Discrimination by private businesses
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29-06-2015, 10:16 AM
Discrimination by private businesses
I'm still not sure exactly where I stand on requiring private businesses to not be allowed to discriminate so I'm interested in hearing points of view on it.

My main question is businesses that provide a more personal service like photographers, singers, voice artists, actors, etc. These people would be much more personally involved in the event than your average service provider. Should a voice artist be able to refuse to record an ad for a political candidate he/she does not support? Is that different than a singer refusing to perform at a gay wedding?

I lean towards the idea that if they are offering a service for a fee then the answer is easy - it is a business transaction and they should take the job under the same conditions they would any other job. On the other hand, I sympathize with somebody not wanting their name, face, and/or voice associated with something that they do not support. There's a difference between this sort of service and a bakery or a print shop that muddies the water for me.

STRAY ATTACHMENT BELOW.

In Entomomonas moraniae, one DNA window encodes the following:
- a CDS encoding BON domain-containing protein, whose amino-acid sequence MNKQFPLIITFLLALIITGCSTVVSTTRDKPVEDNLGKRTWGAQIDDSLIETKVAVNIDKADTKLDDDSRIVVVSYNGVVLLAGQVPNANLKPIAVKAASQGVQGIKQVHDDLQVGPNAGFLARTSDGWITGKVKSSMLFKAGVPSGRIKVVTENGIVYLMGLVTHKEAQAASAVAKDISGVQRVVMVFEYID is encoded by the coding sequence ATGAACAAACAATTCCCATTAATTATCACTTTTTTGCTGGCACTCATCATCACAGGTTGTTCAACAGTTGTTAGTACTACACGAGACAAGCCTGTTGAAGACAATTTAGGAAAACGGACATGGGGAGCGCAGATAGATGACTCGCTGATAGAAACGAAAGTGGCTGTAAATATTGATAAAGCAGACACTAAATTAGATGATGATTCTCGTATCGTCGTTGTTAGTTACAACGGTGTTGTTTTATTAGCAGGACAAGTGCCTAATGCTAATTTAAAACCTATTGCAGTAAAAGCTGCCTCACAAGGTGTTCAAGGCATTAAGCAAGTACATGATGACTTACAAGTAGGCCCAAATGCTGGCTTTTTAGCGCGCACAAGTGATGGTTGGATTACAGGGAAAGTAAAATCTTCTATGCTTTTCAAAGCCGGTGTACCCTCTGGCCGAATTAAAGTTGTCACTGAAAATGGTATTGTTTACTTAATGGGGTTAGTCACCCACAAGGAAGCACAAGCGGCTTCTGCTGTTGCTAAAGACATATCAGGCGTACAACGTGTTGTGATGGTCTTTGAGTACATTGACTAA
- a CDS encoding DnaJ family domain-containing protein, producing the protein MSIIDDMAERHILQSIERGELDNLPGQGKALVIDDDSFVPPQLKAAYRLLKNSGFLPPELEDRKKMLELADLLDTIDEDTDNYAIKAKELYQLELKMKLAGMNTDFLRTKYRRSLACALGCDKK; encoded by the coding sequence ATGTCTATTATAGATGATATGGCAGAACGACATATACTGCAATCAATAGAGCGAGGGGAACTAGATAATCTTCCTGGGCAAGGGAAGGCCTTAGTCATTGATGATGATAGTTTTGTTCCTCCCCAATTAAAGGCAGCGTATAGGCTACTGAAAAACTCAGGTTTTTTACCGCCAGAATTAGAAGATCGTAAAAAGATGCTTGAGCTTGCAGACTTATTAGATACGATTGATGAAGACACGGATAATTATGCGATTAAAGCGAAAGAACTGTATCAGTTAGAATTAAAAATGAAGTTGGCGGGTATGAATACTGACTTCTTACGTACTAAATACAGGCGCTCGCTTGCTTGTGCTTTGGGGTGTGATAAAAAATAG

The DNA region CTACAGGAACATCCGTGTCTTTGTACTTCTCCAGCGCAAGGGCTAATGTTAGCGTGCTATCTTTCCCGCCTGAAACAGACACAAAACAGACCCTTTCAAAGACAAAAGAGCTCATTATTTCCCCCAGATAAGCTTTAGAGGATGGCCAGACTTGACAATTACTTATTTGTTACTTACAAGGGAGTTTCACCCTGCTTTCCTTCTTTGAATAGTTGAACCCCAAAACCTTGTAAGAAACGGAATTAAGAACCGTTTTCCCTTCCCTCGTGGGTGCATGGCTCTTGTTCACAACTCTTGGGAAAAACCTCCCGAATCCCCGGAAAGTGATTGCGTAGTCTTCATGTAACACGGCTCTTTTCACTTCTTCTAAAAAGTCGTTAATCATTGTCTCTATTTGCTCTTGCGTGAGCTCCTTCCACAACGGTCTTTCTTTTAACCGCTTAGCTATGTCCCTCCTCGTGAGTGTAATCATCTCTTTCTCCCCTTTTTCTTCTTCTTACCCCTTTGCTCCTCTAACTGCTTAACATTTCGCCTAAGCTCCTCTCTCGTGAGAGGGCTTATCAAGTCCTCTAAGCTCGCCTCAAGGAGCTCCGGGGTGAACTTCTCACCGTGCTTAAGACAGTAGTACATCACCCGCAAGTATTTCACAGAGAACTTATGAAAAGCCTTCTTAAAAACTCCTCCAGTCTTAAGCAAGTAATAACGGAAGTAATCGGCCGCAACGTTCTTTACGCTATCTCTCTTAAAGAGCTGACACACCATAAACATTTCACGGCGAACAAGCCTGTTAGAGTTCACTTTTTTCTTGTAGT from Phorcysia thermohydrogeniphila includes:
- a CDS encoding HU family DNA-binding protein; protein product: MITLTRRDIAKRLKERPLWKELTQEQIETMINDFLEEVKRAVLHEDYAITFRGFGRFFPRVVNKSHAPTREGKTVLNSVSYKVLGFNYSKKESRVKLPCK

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29-06-2015, 10:20 AM (This post was last modified: 29-06-2015 10:32 AM by Bucky Ball.)
RE: Discrimination by private businesses
(29-06-2015 10:16 AM)unfogged Wrote:  I'm still not sure exactly where I stand on requiring private businesses to not be allowed to discriminate so I'm interested in hearing points of view on it.

My main question is businesses that provide a more personal service like photographers, singers, voice artists, actors, etc. These people would be much more personally involved in the event than your average service provider. Should a voice artist be able to refuse to record an ad for a political candidate he/she does not support? Is that different than a singer refusing to perform at a gay wedding?